The Fusarium oxysporum species complex (FOSC) is a group of soilborne pathogens causing severe disease in more than 100 plant hosts, while individual strains exhibit strong host specificity. Both chromosome transfer and comparative genomics experiments have demonstrated that lineage-specific (LS) chromosomes contribute to the host-specific pathogenicity. However, little is known about the functional importance of genes encoded in these LS chromosomes. Focusing on signaling transduction, this study compared the kinomes of 12 F. oxysporum isolates, including both plant and human pathogens and 1 nonpathogenic biocontrol strain, with 7 additional publicly available ascomycete genomes. Overall, F. oxysporum kinomes are the largest, facilitated in part by the acquisitions of the LS chromosomes. The comparative study identified 99 kinases that are present in almost all examined fungal genomes, forming the core signaling network of ascomycete fungi. Compared to the conserved ascomycete kinome, the expansion of the F. oxysporum kinome occurs in several kinase families such as histidine kinases that are involved in environmental signal sensing and target of rapamycin (TOR) kinase that mediates cellular responses. Comparative kinome analysis suggests a convergent evolution that shapes individual F. oxysporum isolates with an enhanced and unique capacity for environmental perception and associated downstream responses.IMPORTANCE Isolates of Fusarium oxysporum are adapted to survive a wide range of host and nonhost conditions. In addition, F. oxysporum was recently recognized as the top emerging opportunistic fungal pathogen infecting immunocompromised humans. The sensory and response networks of these fungi undoubtedly play a fundamental role in establishing the adaptability of this group. We have examined the kinomes of 12 F. oxysporum isolates and highlighted kinase families that distinguish F. oxysporum from other fungi, as well as different isolates from one another. The amplification of kinases involved in environmental signal relay and regulating downstream cellular responses clearly sets Fusarium apart from other Ascomycetes Although the functions of many of these kinases are still unclear, their specific proliferation highlights them as a result of the evolutionary forces that have shaped this species complex and clearly marks them as targets for exploitation in order to combat disease.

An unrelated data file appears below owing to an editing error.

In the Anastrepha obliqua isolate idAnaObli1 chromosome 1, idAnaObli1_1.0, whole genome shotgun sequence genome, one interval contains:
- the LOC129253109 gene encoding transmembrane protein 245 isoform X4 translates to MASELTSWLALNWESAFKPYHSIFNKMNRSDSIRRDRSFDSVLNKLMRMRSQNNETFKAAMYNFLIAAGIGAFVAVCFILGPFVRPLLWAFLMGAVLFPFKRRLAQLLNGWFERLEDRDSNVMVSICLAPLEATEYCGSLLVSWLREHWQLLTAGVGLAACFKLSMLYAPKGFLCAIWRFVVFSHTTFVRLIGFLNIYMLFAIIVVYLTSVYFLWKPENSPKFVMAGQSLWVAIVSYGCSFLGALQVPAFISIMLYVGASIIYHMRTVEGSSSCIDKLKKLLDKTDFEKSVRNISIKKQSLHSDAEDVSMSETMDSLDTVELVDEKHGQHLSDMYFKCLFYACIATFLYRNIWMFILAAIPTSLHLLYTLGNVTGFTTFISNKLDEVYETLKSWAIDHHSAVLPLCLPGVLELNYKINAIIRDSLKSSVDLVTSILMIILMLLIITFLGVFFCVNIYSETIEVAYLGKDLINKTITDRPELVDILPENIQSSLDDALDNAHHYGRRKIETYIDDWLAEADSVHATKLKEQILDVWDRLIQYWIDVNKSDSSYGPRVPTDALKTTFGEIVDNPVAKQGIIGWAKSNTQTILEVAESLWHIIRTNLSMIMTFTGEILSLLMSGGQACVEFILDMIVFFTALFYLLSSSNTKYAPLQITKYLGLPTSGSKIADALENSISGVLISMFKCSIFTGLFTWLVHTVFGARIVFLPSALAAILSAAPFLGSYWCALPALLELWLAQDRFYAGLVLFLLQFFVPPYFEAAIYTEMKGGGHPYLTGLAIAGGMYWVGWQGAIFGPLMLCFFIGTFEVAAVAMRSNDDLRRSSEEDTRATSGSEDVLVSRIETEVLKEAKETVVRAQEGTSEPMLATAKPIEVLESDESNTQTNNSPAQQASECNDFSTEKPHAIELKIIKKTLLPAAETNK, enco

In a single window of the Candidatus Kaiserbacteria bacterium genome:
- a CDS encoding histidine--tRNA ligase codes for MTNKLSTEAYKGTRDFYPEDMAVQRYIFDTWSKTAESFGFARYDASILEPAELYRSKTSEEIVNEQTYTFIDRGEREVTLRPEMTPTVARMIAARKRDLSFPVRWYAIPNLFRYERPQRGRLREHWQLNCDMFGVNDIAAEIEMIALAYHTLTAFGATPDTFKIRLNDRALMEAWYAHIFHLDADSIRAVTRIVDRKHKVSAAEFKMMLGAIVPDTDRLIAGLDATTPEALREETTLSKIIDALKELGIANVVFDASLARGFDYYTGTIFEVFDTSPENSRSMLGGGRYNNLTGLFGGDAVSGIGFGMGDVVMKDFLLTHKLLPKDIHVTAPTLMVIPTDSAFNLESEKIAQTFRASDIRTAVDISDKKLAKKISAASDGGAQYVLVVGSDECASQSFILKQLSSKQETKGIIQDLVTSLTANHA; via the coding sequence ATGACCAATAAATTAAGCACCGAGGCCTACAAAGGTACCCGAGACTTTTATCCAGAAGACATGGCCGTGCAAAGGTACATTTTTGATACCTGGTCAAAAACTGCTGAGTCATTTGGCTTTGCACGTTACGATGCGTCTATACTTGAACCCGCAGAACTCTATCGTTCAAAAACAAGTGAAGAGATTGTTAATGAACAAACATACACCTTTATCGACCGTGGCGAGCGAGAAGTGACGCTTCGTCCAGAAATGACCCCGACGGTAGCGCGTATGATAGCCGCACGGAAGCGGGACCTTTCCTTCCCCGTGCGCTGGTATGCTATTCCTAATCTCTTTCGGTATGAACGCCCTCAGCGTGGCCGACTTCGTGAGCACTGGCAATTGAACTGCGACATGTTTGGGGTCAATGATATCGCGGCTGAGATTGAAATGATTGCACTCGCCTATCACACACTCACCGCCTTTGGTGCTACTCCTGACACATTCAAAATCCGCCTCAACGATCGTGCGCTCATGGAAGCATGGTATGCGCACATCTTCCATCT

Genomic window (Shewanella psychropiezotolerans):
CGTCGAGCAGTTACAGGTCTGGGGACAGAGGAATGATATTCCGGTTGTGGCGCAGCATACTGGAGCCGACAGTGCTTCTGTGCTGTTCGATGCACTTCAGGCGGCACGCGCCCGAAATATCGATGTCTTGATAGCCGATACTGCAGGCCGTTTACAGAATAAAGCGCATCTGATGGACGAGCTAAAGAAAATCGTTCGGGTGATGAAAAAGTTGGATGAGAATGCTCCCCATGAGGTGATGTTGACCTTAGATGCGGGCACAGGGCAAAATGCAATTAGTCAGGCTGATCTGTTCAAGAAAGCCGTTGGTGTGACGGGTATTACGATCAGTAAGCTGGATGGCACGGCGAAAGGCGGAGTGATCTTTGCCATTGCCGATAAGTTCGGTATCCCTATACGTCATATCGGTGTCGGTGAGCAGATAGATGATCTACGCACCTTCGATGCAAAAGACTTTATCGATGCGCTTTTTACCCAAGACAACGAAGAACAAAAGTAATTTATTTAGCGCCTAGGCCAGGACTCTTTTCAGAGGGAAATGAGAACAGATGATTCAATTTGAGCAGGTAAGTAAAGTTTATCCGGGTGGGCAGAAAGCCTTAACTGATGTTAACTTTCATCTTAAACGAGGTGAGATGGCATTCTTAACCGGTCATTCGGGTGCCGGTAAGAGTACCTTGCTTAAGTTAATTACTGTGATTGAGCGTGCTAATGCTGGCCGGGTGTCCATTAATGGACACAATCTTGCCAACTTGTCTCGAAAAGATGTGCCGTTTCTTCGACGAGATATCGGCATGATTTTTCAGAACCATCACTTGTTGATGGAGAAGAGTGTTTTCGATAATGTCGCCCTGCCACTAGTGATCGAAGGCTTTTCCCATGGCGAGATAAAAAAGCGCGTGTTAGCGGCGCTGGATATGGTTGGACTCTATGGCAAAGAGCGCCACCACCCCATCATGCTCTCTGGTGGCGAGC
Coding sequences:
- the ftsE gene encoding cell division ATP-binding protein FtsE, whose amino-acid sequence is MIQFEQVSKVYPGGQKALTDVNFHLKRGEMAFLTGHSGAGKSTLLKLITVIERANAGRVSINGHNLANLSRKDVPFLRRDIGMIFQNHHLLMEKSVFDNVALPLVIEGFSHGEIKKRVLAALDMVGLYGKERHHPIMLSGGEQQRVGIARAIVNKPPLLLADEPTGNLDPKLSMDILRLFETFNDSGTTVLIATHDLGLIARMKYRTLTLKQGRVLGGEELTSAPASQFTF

Keywords: Fusarium oxysporum species complex; TOR kinase; accessory chromosome; histidine kinase; kinome.
Copyright © 2018 DeIulio et al.